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Fusion Science and Technology
Penfield and Enos: Outage planning in the COVID-19 era
Energy Harbor’s Beaver Valley plant, located about 34 miles northwest of Pittsburgh, Pa., was one of many nuclear sites preparing for a scheduled outage as the coronavirus pandemic intensified in March. The baseline objective of any planned outage—to complete refueling on time and get back to producing power—was complicated by the need to prevent the transmission of COVID-19.
While over 200 of the plant’s 850 staff members worked from home to support the outage, about 800 contractors were brought in for jobs that could only be done on-site. Nuclear News Staff Writer Susan Gallier talked with Beaver Valley Site Vice President Rod Penfield and General Plant Manager Matt Enos about the planning and communication required.
Beaver Valley can look forward to several more outages in the future, now that plans to shut down the two Westinghouse pressurized water reactors, each rated at about 960 MWe, were reversed in March. “The deactivation announcement happened in the middle of all our planning,” Enos said. “It’s a shame we haven’t had a chance to get together as a large group and celebrate that yet.”
While the focus remains on safe pandemic operations, the site now has two causes for celebration: an outage success and a long future ahead.
Doo-Hee Chang, Tae-Seong Kim, Min Park, Bong-Ki Jung, Seung Ho Jeong, Kwang Won Lee, Sang Ryul In, Atsushi Kojima, Mieko Kashiwagi, Masaya Hanada, Young-Soon Bae, Jong-Gu Kwak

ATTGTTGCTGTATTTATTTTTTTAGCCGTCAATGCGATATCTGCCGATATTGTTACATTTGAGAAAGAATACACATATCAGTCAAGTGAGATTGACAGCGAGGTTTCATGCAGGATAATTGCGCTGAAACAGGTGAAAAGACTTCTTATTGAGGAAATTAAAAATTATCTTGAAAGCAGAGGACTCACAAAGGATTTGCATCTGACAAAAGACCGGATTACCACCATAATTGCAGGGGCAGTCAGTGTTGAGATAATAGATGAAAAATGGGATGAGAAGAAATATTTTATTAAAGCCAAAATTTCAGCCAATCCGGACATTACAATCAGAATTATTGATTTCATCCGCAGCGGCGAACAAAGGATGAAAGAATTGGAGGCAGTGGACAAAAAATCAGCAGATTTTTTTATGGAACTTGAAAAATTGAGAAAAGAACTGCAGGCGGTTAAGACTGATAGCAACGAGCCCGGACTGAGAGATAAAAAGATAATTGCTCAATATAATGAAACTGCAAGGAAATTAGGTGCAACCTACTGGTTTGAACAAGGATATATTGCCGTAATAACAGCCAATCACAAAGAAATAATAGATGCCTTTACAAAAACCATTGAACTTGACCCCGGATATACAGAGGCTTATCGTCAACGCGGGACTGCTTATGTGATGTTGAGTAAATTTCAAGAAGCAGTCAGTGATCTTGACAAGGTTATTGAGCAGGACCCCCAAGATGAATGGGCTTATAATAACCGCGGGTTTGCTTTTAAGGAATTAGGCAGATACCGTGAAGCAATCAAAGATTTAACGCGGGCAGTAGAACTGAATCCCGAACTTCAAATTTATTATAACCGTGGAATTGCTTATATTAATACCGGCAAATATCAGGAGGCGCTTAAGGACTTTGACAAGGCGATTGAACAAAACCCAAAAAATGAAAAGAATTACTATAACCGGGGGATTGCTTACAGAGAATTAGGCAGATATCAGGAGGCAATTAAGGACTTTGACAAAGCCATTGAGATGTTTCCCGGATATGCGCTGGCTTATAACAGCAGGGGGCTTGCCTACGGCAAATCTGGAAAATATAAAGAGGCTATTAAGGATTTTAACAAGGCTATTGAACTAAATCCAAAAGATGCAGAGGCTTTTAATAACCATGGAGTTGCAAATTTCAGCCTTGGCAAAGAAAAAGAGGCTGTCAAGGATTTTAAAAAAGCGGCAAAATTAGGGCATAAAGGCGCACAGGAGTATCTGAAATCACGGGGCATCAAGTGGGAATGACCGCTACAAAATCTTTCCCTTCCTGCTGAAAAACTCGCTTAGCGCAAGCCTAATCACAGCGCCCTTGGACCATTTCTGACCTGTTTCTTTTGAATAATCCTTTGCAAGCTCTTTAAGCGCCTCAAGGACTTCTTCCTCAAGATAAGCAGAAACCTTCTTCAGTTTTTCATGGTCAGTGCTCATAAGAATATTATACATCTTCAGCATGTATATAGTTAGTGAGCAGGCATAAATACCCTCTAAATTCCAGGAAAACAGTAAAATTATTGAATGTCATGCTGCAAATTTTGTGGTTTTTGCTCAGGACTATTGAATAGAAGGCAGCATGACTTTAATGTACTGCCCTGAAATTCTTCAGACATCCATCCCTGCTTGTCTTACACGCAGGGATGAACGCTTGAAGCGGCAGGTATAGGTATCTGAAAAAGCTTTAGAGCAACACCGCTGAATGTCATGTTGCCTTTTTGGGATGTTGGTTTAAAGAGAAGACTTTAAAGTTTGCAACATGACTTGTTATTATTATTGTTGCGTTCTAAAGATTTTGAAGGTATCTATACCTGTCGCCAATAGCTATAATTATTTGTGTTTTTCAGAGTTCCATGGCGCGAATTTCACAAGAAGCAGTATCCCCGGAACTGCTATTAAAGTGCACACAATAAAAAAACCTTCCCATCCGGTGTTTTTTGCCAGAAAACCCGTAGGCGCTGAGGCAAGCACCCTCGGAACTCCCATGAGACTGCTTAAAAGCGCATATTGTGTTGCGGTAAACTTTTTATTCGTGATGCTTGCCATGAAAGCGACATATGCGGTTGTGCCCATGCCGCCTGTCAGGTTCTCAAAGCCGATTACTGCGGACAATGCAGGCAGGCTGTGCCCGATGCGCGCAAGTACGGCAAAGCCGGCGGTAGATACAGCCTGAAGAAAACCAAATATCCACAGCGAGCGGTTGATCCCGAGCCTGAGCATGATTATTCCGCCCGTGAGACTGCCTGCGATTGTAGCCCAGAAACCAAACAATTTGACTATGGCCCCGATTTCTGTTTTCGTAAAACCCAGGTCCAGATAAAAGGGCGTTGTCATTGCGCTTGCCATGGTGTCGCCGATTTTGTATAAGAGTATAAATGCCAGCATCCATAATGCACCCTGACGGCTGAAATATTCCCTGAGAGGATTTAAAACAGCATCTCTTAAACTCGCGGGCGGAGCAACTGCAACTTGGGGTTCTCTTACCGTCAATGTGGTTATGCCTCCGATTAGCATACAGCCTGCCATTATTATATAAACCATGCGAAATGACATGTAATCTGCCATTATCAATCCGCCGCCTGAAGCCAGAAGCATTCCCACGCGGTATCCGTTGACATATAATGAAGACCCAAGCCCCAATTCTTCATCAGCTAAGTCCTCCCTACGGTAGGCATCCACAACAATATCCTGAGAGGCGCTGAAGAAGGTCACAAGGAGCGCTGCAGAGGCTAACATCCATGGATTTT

Fusion Science and Technology | Volume 72 | Number 2 | August 2017 | Pages 157-161
Technical Note | dx.doi.org/10.1080/15361055.2017.1319719
Articles are hosted by Taylor and Francis Online.
Long-pulse operation has been initially and successfully demonstrated during a 100-s stable beam extraction in the neutral beam test stand (NBTS) system of the Korea Atomic Energy Research Institute (KAERI) for the positive ion source (IS) of the JT-60SA neutral beam injector. The NBTS system was constructed at KAERI to develop 300-s deuterium beam extractions of 100 kV/50 A as an auxiliary heating system of the Korea Superconducting Tokamak Advanced Research (KSTAR). The IS of the JT-60SA neutral beam injector is composed of a plasma generator and a set of tetrode accelerators. The beamline components include an optical multichannel analyzer duct, a neutralizer, a bending magnet (BM), a calorimeter, and a vacuum pump system. The beam power deposition of the IS and the beamline components along the NBTS have been measured by water flow calorimetry (WFC), and a total of 99.7% of the extracted beam power (Vacc∙Iacc) was counted for a hydrogen beam of 82 kV/25 A (2.05 MW) during 100-s beam extraction. To reduce the localized heat load on the calorimeter plate, a method of small-angle deflection for the ion beam particles was applied using a small alternate current of 8 A, 0.5 Hz for the BM coil.